Published: 30 June 2022
Hutt City Council has today unanimously adopted the Annual Plan 2022 – 2023, setting out Council’s plan and budget for the new financial year.
Hutt City Council has today unanimously adopted the Annual Plan 2022 – 2023, setting out Council’s plan and budget for the new financial year. This Annual Plan is year two of Council’s 10-year plan.
Each year Council must produce an Annual Plan which is based on the 10-Year Plan and which sets out the budget for that particular year and includes any changes from the 10-Year Plan.
Mayor Campbell Barry said that the Annual Plan builds on our 10-Year Plan, and demonstrates that our community’s ambitions are at the heart of the investments we’re making.
“This Annual Plan is all about getting the basics right for our communities and businesses. Its core focus is all about ramping up renewals of our ageing underground pipes, and tackling growing congestion through improvements to our transport network. Important progress will also be made on Naenae Pool, RiverLink, and other vital projects for our city.
“With the rising cost of living and price escalation impacting so many of our households and businesses, we have been clear from day one in preparing this Annual Plan that cost increases for council must be offset through savings or reprioritising our work programme. We have delivered on that in this Annual Plan,” says Campbell Barry.
Hutt City Council Chief Executive Jo Miller also noted the progress made against the 10-Year Plan, especially in light of challenges like COVID-19.
“Through this Annual Plan we are making significant investment into our city and our community will see the benefits of this through improved infrastructure like Tupua Horo Nuku Eastern Bays Shared Path.
"COVID-19 has had a significant impact on our city, but we have demonstrated both at Council and in the community that by coming together to support one another we can get through it and continue to make progress on our priorities,” says Jo Miller.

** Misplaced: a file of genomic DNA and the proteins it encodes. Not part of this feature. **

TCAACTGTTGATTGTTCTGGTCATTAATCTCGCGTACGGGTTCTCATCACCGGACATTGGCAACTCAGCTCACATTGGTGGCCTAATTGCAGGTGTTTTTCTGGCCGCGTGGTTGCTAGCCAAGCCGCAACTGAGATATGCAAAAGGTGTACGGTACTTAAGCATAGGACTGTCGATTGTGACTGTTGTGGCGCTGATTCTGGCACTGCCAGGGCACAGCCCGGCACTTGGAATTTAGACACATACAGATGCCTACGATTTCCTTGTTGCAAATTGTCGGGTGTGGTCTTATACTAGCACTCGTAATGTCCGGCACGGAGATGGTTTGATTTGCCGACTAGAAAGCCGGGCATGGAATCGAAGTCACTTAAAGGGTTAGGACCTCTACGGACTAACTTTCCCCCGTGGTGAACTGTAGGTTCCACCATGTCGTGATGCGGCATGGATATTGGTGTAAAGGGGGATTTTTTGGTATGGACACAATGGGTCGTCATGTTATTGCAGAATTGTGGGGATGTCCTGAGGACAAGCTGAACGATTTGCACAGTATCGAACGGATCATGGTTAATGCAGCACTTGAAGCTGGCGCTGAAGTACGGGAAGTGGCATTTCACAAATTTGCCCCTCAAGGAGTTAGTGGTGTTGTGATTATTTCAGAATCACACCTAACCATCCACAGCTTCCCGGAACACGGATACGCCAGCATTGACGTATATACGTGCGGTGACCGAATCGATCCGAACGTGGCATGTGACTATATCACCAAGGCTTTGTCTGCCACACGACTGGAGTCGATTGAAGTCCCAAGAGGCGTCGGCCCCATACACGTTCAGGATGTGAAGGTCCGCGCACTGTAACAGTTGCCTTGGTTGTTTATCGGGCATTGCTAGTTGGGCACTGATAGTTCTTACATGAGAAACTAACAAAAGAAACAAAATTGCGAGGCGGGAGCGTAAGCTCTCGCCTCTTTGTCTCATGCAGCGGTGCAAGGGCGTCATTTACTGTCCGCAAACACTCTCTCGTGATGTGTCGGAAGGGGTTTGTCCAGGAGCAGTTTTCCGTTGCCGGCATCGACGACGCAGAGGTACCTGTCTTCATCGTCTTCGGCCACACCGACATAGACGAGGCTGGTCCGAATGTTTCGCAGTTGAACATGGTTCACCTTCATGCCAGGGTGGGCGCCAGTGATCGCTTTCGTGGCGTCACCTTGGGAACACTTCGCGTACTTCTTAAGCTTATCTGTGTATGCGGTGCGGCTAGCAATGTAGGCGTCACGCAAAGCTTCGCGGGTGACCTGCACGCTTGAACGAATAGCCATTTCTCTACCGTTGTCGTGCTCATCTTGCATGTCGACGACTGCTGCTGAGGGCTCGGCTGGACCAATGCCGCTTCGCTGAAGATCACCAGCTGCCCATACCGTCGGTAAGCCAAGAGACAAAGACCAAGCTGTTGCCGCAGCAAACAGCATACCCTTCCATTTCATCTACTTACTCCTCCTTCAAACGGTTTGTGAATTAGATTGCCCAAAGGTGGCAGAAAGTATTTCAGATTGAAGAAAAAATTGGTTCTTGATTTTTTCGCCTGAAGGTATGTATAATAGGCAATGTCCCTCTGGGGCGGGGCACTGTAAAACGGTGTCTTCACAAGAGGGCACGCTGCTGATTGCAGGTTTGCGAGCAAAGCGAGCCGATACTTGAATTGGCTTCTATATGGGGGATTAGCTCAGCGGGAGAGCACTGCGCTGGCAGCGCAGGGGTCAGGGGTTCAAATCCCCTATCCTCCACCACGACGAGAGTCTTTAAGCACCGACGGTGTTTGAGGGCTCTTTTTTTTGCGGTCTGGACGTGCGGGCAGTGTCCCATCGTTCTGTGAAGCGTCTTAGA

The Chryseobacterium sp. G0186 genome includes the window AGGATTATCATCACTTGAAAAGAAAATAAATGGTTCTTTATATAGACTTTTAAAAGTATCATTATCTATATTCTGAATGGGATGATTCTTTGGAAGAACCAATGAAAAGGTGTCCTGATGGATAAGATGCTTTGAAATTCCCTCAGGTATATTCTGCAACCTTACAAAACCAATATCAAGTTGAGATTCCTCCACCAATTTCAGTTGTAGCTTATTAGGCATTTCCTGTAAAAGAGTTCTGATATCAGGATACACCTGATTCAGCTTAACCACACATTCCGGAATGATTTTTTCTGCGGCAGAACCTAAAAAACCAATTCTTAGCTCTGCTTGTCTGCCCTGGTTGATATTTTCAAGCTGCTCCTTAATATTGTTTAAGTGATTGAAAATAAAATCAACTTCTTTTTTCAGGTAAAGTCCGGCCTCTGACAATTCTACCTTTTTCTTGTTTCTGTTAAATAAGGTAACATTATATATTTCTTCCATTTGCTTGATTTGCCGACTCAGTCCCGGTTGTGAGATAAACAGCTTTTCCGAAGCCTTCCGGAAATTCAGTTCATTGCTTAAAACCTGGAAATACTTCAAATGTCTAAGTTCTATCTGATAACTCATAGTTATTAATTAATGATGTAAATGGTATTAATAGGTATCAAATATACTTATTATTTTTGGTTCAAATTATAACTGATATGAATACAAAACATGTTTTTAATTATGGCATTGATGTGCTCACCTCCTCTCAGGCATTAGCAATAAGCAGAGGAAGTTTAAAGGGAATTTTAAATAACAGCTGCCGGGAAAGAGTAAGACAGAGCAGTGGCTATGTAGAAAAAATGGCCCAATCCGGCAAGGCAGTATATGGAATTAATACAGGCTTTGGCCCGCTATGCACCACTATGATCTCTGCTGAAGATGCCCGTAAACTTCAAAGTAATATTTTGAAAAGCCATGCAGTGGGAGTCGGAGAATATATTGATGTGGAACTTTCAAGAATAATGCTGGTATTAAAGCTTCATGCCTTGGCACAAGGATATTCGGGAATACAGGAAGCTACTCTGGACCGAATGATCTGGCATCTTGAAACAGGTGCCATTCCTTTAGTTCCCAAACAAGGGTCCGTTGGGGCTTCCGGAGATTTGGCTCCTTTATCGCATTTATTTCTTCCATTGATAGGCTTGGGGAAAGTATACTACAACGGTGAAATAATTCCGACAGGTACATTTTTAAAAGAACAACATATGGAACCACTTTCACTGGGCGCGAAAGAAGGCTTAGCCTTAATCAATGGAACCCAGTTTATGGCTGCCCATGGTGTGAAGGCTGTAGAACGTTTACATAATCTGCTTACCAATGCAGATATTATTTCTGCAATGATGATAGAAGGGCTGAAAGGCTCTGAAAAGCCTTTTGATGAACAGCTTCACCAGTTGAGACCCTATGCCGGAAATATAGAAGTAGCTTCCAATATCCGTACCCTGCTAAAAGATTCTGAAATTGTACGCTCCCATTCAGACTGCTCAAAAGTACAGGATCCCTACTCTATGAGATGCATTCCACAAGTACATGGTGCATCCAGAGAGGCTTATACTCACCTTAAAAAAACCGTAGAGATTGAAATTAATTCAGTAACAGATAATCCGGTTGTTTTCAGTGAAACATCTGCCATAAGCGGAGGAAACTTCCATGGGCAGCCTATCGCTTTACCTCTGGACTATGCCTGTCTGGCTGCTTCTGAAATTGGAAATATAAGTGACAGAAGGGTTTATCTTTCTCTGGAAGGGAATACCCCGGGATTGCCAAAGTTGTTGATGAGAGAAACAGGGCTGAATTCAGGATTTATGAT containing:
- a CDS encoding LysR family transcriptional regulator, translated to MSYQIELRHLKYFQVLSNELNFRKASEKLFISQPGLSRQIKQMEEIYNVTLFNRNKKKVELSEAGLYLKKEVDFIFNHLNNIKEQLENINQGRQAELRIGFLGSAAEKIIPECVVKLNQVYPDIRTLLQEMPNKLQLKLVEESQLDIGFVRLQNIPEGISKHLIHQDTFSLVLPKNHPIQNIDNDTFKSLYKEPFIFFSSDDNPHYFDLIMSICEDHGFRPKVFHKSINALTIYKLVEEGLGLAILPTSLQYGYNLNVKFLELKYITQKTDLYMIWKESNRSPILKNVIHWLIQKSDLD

The adopted budget in the Annual Plan includes an overall rates revenue increase for the year of 5.9 percent before the impact of growth, which is in line with the 10-year plan. This is equivalent to $2.60 more per week based on the value of an average residential property*.
Savings have been found or projects re-prioritised where possible to offset rising costs. This has allowed Council to stay on track to achieve a balanced budget as set in the 10-Year Plan.
Other changes have also been accepted as part of the Annual Plan 2022 – 2023 and will come into effect on 1 July:
- In light of COVID-19:
- A $150k Business Activation Fund was announced earlier this year to help attract customers back to hospitality and retail centres in Lower Hutt
- Food licensing annual charges are waived for businesses with a registered Food Control Plan from 1 July 2022 – 30 June 2023
- Pavement encroachment annual fees are waived for businesses from 1 July 2022 – 30 June 2023
- Late fees for library loans have been scrapped. Council will also be writing off all debt sitting on library members' cards and accounts.
- Residential rubbish bin collection charges for low waste (80L) producers are not increasing. Other charges for kerbside rubbish and recycling are being kept to inflation only increases. For example, the maximum increase of $8 per year for a 240-litre rubbish bin means residents will pay the equivalent of $5.69 per week for the rubbish collection service.
- Council has also agreed to make the kerbside collection service available to community organisations such as sports clubs on an opt in basis.
- Silverstream Landfill charges are changing to a weights-based system. More information can be found on Hutt City Council’s website. There is also a new approach to landfill fee discounts including an exemption for charities as agreed earlier by Council.
- Fees and charges have been updated in line with inflation. The full fees and charges list can be found as appendix 1 to the Annual Plan 2022 – 2023.
Once the Annual Plan is finalised, it will be available online here.
*The rates increase for an average residential property is 4.6 per cent.